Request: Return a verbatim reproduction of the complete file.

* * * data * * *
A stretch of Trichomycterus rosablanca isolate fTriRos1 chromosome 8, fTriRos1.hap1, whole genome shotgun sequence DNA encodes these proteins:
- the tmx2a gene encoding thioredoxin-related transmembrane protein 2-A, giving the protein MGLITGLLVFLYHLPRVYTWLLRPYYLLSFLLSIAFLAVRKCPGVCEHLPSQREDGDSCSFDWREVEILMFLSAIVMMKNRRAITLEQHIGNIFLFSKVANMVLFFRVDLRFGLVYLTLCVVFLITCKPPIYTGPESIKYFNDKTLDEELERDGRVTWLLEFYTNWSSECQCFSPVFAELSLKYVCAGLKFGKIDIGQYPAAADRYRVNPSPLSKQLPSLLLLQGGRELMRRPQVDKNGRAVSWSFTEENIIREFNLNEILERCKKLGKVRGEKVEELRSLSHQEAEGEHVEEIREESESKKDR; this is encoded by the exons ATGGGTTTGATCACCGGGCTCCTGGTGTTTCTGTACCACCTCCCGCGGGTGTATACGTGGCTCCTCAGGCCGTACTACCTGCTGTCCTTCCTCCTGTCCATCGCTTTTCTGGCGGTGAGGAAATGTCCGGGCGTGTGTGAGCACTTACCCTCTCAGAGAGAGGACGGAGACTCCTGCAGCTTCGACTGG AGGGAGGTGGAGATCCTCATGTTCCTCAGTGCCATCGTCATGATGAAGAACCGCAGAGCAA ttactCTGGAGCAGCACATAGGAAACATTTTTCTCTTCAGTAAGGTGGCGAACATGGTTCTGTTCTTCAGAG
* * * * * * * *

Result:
A stretch of Trichomycterus rosablanca isolate fTriRos1 chromosome 8, fTriRos1.hap1, whole genome shotgun sequence DNA encodes these proteins:
- the tmx2a gene encoding thioredoxin-related transmembrane protein 2-A, giving the protein MGLITGLLVFLYHLPRVYTWLLRPYYLLSFLLSIAFLAVRKCPGVCEHLPSQREDGDSCSFDWREVEILMFLSAIVMMKNRRAITLEQHIGNIFLFSKVANMVLFFRVDLRFGLVYLTLCVVFLITCKPPIYTGPESIKYFNDKTLDEELERDGRVTWLLEFYTNWSSECQCFSPVFAELSLKYVCAGLKFGKIDIGQYPAAADRYRVNPSPLSKQLPSLLLLQGGRELMRRPQVDKNGRAVSWSFTEENIIREFNLNEILERCKKLGKVRGEKVEELRSLSHQEAEGEHVEEIREESESKKDR; this is encoded by the exons ATGGGTTTGATCACCGGGCTCCTGGTGTTTCTGTACCACCTCCCGCGGGTGTATACGTGGCTCCTCAGGCCGTACTACCTGCTGTCCTTCCTCCTGTCCATCGCTTTTCTGGCGGTGAGGAAATGTCCGGGCGTGTGTGAGCACTTACCCTCTCAGAGAGAGGACGGAGACTCCTGCAGCTTCGACTGG AGGGAGGTGGAGATCCTCATGTTCCTCAGTGCCATCGTCATGATGAAGAACCGCAGAGCAA ttactCTGGAGCAGCACATAGGAAACATTTTTCTCTTCAGTAAGGTGGCGAACATGGTTCTGTTCTTCAGAG